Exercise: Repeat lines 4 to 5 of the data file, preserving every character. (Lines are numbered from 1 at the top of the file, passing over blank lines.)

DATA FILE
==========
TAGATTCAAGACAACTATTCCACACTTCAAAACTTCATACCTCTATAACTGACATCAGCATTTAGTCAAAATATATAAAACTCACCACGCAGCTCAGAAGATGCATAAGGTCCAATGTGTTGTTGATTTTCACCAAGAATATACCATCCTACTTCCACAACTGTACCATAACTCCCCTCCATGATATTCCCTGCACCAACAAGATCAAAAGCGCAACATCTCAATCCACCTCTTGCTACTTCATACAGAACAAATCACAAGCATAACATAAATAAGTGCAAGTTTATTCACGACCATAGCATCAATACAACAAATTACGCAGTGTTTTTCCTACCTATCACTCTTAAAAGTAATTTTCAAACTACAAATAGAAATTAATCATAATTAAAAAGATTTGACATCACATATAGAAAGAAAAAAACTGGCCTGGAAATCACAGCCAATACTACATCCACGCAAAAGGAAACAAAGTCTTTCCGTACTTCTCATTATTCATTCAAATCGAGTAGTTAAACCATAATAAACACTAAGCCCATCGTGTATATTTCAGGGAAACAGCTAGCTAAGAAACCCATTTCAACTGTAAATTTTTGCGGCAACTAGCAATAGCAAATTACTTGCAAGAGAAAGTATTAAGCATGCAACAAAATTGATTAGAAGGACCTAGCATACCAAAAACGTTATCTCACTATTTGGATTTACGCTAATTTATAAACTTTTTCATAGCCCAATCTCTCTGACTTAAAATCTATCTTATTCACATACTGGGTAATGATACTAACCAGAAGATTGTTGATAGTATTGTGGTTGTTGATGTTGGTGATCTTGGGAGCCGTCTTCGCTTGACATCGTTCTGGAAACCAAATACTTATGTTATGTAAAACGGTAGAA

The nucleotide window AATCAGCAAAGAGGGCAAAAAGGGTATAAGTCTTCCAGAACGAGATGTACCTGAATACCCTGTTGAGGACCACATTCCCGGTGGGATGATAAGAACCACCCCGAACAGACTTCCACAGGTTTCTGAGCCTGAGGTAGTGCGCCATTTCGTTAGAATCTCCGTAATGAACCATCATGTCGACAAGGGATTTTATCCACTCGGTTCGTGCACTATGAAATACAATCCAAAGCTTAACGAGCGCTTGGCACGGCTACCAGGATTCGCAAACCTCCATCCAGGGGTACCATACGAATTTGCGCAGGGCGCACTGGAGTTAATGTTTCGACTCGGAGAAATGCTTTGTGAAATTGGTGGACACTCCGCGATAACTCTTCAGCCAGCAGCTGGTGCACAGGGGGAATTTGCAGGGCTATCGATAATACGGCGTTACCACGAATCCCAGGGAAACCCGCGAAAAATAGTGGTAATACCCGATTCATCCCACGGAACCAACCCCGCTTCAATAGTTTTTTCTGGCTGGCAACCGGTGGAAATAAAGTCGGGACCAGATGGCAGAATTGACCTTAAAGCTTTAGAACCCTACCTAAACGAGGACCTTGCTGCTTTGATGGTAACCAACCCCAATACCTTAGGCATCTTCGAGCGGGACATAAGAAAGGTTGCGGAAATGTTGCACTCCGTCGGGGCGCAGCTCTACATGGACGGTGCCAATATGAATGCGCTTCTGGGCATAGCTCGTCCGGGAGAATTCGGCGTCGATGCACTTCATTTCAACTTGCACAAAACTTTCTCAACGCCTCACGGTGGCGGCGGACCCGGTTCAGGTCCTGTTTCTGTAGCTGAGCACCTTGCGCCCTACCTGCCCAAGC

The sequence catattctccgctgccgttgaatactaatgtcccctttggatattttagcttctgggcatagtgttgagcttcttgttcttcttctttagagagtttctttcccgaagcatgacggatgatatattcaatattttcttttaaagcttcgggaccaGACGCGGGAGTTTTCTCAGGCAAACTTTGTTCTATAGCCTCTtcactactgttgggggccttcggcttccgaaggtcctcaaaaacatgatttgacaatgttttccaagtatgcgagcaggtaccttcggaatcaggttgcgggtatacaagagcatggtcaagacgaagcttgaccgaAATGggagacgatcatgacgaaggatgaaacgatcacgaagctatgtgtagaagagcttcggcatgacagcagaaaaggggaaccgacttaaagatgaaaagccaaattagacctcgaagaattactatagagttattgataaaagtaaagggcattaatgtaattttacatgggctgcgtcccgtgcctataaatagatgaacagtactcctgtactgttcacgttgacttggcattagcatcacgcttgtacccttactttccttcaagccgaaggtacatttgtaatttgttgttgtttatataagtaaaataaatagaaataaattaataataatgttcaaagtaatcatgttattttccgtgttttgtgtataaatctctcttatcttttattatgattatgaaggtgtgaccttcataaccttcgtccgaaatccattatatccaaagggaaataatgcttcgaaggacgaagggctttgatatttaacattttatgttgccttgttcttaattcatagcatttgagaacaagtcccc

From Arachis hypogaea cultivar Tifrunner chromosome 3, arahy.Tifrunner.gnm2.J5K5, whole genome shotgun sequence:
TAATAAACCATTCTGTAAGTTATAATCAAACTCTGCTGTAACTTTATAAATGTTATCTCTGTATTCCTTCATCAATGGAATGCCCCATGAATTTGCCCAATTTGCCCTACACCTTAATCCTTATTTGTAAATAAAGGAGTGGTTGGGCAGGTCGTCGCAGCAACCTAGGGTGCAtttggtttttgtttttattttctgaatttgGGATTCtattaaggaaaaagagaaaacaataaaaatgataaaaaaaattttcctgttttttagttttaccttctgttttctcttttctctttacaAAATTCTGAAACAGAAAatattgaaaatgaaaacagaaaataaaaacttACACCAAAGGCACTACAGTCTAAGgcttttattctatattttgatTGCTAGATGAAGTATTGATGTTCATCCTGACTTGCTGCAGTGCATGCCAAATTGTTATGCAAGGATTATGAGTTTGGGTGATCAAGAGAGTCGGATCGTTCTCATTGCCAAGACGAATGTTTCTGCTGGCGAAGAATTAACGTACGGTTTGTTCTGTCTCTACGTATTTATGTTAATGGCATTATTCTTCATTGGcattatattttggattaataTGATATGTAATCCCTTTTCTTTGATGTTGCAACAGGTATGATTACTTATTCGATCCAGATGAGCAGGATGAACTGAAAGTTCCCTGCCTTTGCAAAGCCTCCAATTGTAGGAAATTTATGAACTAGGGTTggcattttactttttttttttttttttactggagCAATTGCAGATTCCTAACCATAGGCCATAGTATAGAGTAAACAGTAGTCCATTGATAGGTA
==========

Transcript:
From Arachis hypogaea cultivar Tifrunner chromosome 3, arahy.Tifrunner.gnm2.J5K5, whole genome shotgun sequence:
TAATAAACCATTCTGTAAGTTATAATCAAACTCTGCTGTAACTTTATAAATGTTATCTCTGTATTCCTTCATCAATGGAATGCCCCATGAATTTGCCCAATTTGCCCTACACCTTAATCCTTATTTGTAAATAAAGGAGTGGTTGGGCAGGTCGTCGCAGCAACCTAGGGTGCAtttggtttttgtttttattttctgaatttgGGATTCtattaaggaaaaagagaaaacaataaaaatgataaaaaaaattttcctgttttttagttttaccttctgttttctcttttctctttacaAAATTCTGAAACAGAAAatattgaaaatgaaaacagaaaataaaaacttACACCAAAGGCACTACAGTCTAAGgcttttattctatattttgatTGCTAGATGAAGTATTGATGTTCATCCTGACTTGCTGCAGTGCATGCCAAATTGTTATGCAAGGATTATGAGTTTGGGTGATCAAGAGAGTCGGATCGTTCTCATTGCCAAGACGAATGTTTCTGCTGGCGAAGAATTAACGTACGGTTTGTTCTGTCTCTACGTATTTATGTTAATGGCATTATTCTTCATTGGcattatattttggattaataTGATATGTAATCCCTTTTCTTTGATGTTGCAACAGGTATGATTACTTATTCGATCCAGATGAGCAGGATGAACTGAAAGTTCCCTGCCTTTGCAAAGCCTCCAATTGTAGGAAATTTATGAACTAGGGTTggcattttactttttttttttttttttactggagCAATTGCAGATTCCTAACCATAGGCCATAGTATAGAGTAAACAGTAGTCCATTGATAGGTA